• PHSC.328 -- Immune System Page 7 HISTOCOMPATIBILITY ANTIGENS (HLA COMPLEX) - originally identified as antigens that evoke rejection of transplanted organs; also important in regulating other immune responses. - area on the short arm of human chromosome 6 where these genes are found is called major histocompatibility complex (MHC). - In humans MHC is called human leukocyte antigen (HLA) - MHC gene products are classified into 3 categories (based on structure, distribution and function). Class 1 antigens - coded by three regions designated HLA-A, HLA-B, & HLA-C. - found on all nucleated cells and platelets. Class II antigens - coded by region known as HLA-D (which also contains 3 subregions; DP, DQ, & DR). - found mainly on "immunocompetent cells" (monocytes, macrophages, T cells, B cells, APCs). Class III proteins - components of the complement system (C2, C4a, C4b, & Bf) - do not act as histocompatibility antigens - Each individual expresses two sets of each HLA-type • one set from each parent • co-dominant (therefore heterozygous individual will express 6 different HLA-1 antigens on each cell)
    • PHSC.328 -- Immune System Page 8 Significance of HLA Complex 1. Transplantation, graft rejection 2. Regulation of immune response Class I - recognition of virally infected cells by CD8+ cytotoxic T cells. Class II - cell-to-cell interaction (e.g. Th induction activation) - govern magnitude of immune response (Ir). ANTIBODIES Antibodies are one of two important antigen recognition molecules of the immune system. The other antigen recognition molecule is found on the T Cell, called the T cell receptor (TcR). Antibodies also act as receptors on B cells but usually we think of antibodies as the soluble factors secreted by plasma cells. Soluble, or secreted, antibody is structurally slightly different than the antibody on the surface of B cells but the antigen recognition sites are similar. There are five different classes of antibodies or immunoglobulins (Ig) known as IgD, IgA, IgM, IgE and IgG. There are four subclasses of IgG and two subclasses of IgA.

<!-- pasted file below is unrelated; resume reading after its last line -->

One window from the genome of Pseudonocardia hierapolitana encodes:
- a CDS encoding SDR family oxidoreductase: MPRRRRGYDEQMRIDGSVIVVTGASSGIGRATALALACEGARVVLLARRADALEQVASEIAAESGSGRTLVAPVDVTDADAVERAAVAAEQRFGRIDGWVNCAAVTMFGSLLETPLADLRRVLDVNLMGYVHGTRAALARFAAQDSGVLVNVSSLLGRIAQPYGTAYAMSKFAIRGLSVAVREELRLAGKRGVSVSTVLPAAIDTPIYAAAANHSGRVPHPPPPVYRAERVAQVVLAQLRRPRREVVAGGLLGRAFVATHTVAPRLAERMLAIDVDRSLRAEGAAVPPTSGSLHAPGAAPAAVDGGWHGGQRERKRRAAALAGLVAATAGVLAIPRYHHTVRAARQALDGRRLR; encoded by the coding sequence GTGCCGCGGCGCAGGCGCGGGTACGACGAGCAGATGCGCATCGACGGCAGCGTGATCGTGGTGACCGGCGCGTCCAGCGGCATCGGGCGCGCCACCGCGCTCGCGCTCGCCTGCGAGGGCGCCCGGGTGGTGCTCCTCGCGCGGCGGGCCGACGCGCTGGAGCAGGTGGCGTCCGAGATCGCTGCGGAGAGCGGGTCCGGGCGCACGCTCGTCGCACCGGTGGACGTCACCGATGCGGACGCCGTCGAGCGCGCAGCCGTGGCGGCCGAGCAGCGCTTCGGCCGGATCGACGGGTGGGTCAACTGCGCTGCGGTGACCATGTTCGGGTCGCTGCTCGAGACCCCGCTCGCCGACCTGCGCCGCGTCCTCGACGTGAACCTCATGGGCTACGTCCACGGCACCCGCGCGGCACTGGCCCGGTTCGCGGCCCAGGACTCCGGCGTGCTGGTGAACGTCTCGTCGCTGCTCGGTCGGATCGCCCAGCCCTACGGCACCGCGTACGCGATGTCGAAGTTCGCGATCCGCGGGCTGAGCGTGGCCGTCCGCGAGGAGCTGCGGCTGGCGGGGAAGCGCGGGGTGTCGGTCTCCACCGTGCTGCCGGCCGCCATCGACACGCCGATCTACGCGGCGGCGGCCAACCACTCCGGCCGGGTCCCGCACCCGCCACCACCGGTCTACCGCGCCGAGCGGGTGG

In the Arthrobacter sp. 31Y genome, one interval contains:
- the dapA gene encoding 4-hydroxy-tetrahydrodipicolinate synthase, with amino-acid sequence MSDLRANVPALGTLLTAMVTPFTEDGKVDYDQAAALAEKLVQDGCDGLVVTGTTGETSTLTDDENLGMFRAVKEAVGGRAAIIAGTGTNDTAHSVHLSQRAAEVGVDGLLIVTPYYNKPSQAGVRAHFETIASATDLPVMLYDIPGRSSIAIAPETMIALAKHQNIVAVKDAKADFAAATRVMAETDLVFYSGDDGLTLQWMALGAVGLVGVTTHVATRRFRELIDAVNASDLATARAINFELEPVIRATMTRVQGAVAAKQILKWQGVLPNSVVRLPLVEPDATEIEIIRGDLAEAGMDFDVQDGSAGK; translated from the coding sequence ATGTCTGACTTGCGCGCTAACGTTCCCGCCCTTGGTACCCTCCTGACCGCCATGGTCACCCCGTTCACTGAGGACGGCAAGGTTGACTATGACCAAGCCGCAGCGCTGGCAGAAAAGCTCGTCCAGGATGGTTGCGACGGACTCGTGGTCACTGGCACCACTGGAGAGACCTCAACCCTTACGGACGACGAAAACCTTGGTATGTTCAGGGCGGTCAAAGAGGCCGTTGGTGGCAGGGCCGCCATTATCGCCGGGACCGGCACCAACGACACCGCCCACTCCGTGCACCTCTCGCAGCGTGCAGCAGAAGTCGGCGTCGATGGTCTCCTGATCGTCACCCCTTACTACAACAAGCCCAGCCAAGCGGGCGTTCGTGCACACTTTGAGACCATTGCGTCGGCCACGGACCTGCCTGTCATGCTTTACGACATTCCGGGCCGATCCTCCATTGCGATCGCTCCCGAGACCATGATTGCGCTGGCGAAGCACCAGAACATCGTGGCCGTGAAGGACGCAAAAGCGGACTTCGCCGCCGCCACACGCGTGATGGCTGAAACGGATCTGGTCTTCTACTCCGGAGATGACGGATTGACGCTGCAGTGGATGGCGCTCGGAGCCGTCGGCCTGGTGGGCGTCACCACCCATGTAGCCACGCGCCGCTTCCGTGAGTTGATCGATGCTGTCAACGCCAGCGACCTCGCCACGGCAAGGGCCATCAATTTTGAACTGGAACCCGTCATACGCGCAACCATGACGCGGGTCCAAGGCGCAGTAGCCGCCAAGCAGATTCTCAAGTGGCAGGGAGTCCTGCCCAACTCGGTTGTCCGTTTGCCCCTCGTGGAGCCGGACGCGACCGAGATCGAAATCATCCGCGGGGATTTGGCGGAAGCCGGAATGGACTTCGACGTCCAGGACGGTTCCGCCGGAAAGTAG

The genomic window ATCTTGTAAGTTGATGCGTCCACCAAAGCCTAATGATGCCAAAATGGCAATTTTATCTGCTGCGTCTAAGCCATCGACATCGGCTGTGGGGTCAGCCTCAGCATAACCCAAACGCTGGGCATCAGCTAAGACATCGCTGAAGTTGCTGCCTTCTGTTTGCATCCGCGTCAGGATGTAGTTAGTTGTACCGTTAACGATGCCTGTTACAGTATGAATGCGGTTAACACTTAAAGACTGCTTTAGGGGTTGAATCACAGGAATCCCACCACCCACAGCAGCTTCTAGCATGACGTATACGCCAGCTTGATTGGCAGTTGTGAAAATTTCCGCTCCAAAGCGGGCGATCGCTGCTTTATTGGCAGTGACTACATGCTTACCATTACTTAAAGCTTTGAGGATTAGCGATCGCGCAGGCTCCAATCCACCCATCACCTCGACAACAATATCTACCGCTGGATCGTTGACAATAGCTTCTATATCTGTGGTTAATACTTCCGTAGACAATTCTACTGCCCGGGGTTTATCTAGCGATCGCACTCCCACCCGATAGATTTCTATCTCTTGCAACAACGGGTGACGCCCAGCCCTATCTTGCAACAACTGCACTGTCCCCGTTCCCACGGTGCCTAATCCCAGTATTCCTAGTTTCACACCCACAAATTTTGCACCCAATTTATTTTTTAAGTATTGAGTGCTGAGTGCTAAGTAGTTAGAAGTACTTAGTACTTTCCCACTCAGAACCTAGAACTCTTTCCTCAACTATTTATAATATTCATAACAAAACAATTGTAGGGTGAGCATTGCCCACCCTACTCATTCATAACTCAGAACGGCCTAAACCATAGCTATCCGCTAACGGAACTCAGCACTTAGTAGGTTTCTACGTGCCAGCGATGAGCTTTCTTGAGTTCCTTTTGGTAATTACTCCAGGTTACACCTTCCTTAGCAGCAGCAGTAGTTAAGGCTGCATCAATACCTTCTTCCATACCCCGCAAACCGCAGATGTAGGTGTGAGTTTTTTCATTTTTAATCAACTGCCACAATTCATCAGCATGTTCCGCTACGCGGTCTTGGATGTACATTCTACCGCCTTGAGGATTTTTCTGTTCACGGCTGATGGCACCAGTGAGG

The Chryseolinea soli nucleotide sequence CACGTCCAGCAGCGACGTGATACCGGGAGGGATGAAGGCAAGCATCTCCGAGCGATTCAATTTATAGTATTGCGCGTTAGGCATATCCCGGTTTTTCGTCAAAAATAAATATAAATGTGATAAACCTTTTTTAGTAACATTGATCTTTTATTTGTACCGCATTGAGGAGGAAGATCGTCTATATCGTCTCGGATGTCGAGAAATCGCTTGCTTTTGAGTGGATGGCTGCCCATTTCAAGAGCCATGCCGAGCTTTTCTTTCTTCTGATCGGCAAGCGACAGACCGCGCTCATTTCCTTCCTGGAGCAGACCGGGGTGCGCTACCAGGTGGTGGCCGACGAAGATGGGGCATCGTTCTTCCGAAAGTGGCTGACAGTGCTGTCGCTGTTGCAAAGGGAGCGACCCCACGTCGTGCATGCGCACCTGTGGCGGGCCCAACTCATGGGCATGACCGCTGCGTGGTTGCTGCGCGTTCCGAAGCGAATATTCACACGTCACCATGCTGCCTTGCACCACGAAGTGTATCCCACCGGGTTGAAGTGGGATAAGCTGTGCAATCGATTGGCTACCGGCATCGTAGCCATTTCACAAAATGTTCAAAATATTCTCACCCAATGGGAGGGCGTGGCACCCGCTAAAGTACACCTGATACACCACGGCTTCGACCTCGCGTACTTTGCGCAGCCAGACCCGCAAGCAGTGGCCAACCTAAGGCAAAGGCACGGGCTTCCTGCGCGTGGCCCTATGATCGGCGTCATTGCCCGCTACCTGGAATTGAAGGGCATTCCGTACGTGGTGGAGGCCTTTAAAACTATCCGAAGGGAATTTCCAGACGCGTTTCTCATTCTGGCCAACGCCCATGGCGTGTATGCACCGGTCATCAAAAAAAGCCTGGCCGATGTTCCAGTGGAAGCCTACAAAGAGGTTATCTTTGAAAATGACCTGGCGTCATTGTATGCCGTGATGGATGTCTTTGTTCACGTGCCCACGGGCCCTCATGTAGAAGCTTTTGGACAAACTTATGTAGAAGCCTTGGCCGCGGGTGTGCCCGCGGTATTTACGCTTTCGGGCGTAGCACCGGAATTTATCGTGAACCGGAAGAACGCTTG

• PHSC.328 -- Immune System Page 9 Antibodies recognize antigen. An antigen is a substance capable of inducing a specific immune response. The term is derived from the generation of antibodies to such substances. Specific immune responses require recognition molecules like the T cell receptor or antibodies which recognize the antigen, or parts of it, and stimulate a response by the specific arm of the immune response (T or B cells). Often antigens are foreign proteins (or parts of them) that enter the body via an infection. Sometimes, however, the body's own proteins, expressed in an inappropriate manner (where or when they are not usually seen), are treated like antigens by the immune system. It is important to recognize that bacteria or viruses are not themselves antigens but they contain antigens both on their surface and inside them. Such antigens can be isolated and used to safely vaccinate against infection with the whole organism. Antigens are recognized by B cells and their surface antibodies (sIgM) or by the T cell receptor on T cells. Recognition leads to the growth of specific clones of B and T cells which recognize the antigen. Although T and B cells may respond to the same antigen, they are usually responding to different parts of the same molecule. Antibodies on the surface of B cells for example are very good at recognizing the tertiary structure of a protein (ie - the way it folds). T cells on the other hand, require the same protein to be ingested, degraded and presented on the surface of a special cell aptly named the antigen presenting cell. Proteins or glycoproteins make the best antigens because they are the best at stimulating antigen recognition molecules.Each part of the antigen that is recognized by either an antibody or a T cell receptor is known as an epitope. Depending on the size of the protein or polysaccharide, there may be hundreds of B cell epitopes (recognized by different antibodies) or T cell epitopes (presented by antigen presenting cells to different T cells) in the same molecule. This actually helps the body have a better response to the antigen as many T and B cells can be activated to respond to a single target. The ability of antibodies to recognize specific antigen is an important characteristic . Antigen recognition and binding allows antibodies to perform three important functions. • opsonization • activating complement • neutralizing toxins and toxic organisms Opsonization is a process where bacteria, virus- infected cells and others are 'tagged' for destruction. Antibodies are the 'tags' (or opsonins) because one end (Fab) binds to an antigen on the surface of the organism. The other end of the antibody (Fc) binds to receptors on phagocytic cells like macrophages and neutrophils. The antibody signals the phagocyte to engulf and destroy the organism or cell. Antibodies may also stimulate extracellular killing with an oxidative burst and the release from phagocytes of free radicals and destructive enzymes. Complement components, like C3b, also act as opsonins (C3b opsinization). Antibody also helps to kill foreign organisms by activating complement. IgM and IgG are very good at this, resulting in the lysing of the target by the C5-9 complex (MAC attack). In the circulation and in tissues, antibody will bind to toxins to remove them by forming easily recognized antibody-antigen complexes which are phagocytosed in the liver and elsewhere. Antibodies can also immobilize and agglutinate infectious agents by binding to surface antigens and prevent them from attaching to sites of infection like the intestinal mucosa) or from penetrating cells (such as in the case of virus').